Poster Topical Area: Methods and Protocols
Location: Hall D
Poster Board Number: 685
Objectives: Anaemia affects ~43% of pre-school children globally, with most of this burden in low income countries. WHO recommends universal iron-containing Multiple Micronutrient Powders (MNPs) or iron supplements to children in areas where anaemia is prevalent. Reasons for giving iron include possible benefits on child development and wellbeing: however, recent meta-analyses of randomized controlled trials (RCTs) in children 6-23 months found negligible evidence that iron interventions benefit these outcomes. Conversely, iron may promote infection. Universal iron in malaria-endemic areas is only recommended where co-interventions to address malaria are provided: however, these co-interventions are not defined.
Methods: To resolve these evidence gaps, we have launched two large randomised, blinded, double dummy placebo controlled trials. Benefits and Risks of Iron interventions in Children (BRISC)is set in Bangladesh, and is randomising 3300 children aged 8 months to a) iron syrup (12.5mg elemental iron) + placebo MNPs, b) MNPs (12.5mg elemental iron) + placebo syrup, and c) placebo syrup + placebo MNPs, for 3 months, with follow up for a further 9 months. IRon with MAlaria chemoprevention (IRMA) will be a 3-arm trial in 1590 6-month old children in rural and semi-urban Malawi comparing a) MNPs+Dihydroartemisinin-Piperaquine (DP - a long-acting antimalarial for malaria chemoprevention), b) DP + MNP placebo, and c) DP placebo/ MNP placebo, for a 6-month intervention period, and follow-up for 6 months. In both trials, the primary outcome is cognitive development (Bayley Scales) at end of intervention and post-follow up. Secondary outcomes include behaviour, growth, incidence of infection, parasitaemia (IRMA), and haemoglobin and ferritin.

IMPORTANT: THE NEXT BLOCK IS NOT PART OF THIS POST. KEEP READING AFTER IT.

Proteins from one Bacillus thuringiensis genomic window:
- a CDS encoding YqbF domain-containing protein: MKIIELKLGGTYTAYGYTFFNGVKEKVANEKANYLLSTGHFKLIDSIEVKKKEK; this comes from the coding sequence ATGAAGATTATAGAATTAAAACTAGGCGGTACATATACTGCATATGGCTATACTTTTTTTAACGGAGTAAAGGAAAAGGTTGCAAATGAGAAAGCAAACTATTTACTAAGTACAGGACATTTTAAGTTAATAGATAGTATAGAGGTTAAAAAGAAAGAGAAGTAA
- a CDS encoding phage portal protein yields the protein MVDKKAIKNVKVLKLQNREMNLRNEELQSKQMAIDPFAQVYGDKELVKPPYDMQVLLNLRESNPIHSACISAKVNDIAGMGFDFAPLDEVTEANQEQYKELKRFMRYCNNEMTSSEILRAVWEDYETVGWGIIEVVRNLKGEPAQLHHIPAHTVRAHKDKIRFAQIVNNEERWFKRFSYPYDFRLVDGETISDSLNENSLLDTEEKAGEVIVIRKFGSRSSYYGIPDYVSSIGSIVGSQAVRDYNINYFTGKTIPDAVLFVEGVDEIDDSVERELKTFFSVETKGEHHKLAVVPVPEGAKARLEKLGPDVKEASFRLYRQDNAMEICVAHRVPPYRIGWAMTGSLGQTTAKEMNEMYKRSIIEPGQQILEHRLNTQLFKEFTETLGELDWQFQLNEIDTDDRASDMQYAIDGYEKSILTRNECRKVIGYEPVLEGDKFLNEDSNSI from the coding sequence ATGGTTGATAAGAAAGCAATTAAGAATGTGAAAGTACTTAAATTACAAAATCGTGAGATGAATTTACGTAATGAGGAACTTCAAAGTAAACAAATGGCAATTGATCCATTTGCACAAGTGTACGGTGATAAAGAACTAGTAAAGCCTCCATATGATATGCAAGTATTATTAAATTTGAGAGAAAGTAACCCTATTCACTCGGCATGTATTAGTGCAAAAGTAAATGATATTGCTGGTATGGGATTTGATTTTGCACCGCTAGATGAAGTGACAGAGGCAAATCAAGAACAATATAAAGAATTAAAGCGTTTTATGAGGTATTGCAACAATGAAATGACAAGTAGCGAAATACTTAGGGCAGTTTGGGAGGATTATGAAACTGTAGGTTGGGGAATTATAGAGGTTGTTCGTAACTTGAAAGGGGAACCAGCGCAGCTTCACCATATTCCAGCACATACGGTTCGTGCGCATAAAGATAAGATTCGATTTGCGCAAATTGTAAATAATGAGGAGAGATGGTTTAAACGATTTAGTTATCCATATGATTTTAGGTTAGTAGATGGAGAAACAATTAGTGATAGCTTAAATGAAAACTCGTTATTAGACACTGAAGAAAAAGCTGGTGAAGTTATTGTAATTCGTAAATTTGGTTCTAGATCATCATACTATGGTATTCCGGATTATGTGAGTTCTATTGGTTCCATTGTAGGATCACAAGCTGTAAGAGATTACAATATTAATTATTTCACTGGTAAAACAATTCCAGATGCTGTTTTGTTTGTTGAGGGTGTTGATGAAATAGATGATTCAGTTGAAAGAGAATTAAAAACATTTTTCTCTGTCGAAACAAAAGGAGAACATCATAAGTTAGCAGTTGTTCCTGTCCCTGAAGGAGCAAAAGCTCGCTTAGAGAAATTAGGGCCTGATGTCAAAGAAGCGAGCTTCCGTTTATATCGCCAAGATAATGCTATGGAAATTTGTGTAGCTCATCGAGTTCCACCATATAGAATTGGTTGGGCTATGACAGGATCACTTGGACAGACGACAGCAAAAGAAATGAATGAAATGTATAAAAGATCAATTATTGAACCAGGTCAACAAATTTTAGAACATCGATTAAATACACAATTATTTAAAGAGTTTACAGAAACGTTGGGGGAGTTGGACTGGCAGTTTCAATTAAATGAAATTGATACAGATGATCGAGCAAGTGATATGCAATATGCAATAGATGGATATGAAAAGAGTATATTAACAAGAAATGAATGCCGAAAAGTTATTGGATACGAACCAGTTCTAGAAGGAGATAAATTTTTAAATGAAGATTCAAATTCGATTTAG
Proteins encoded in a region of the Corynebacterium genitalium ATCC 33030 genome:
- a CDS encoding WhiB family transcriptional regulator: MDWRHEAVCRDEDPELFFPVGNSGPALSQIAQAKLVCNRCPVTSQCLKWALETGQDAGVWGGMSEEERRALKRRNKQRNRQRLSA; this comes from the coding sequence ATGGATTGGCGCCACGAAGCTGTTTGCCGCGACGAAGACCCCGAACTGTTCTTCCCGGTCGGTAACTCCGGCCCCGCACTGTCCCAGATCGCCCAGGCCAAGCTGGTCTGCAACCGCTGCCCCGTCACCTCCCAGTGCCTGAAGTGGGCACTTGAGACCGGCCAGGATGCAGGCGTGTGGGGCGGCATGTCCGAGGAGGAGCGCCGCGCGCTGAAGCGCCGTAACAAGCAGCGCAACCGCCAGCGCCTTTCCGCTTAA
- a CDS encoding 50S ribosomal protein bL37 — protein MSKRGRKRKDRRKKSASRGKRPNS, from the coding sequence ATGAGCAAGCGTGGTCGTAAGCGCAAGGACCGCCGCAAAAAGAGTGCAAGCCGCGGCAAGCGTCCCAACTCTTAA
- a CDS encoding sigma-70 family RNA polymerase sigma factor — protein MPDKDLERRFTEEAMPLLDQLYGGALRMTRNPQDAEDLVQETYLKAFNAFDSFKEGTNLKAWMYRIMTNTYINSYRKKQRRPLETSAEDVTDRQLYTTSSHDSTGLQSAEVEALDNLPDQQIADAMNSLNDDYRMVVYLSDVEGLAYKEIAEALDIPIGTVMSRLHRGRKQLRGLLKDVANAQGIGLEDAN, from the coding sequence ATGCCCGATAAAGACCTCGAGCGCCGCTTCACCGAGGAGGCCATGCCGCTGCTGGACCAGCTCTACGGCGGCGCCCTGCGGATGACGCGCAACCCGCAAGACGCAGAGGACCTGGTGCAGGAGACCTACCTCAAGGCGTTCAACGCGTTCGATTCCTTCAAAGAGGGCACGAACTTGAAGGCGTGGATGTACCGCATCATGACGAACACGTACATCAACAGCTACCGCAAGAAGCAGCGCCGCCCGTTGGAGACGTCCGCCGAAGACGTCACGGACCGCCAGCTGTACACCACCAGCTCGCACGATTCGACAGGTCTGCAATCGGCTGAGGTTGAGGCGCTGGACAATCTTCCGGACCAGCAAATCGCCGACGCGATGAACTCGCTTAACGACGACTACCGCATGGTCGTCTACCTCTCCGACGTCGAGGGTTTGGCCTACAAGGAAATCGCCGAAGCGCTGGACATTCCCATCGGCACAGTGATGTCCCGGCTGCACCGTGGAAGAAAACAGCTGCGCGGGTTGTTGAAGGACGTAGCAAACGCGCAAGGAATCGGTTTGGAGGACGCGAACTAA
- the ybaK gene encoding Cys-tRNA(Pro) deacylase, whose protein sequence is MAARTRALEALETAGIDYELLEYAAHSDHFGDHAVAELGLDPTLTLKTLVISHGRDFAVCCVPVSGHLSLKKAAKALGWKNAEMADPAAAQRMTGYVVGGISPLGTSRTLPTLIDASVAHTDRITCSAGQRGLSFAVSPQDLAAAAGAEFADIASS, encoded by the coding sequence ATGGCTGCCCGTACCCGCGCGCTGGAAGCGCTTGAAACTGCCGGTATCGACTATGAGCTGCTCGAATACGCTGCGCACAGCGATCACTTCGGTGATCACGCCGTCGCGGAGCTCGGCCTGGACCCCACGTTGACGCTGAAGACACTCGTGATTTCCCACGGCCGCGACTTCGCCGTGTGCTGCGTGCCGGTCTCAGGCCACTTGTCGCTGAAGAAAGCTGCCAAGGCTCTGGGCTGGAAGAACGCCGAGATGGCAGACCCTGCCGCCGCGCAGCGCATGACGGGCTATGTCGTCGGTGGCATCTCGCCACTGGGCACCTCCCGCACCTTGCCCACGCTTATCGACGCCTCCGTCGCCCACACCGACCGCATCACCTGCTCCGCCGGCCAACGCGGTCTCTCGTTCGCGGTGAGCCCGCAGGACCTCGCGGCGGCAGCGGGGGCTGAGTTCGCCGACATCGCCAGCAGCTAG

Results: BRISC has recruited >800 children (to 18th Jan), and will close for recruitment in early 2019. Results should be available in late 2020. IRMA will open in late 2018, with results available in 2022.
Conclusions: These pivotal studies will provide evidence for the functional effects of universal iron interventions on child health, will indicate differential effectiveness and safety between MNPs and iron supplements, and determine if malaria prevention makes iron interventions safe. The data should guide nutrition policies.
Walter and Eliza Hall Institute of Medical Research
Parkville, Victoria, Australia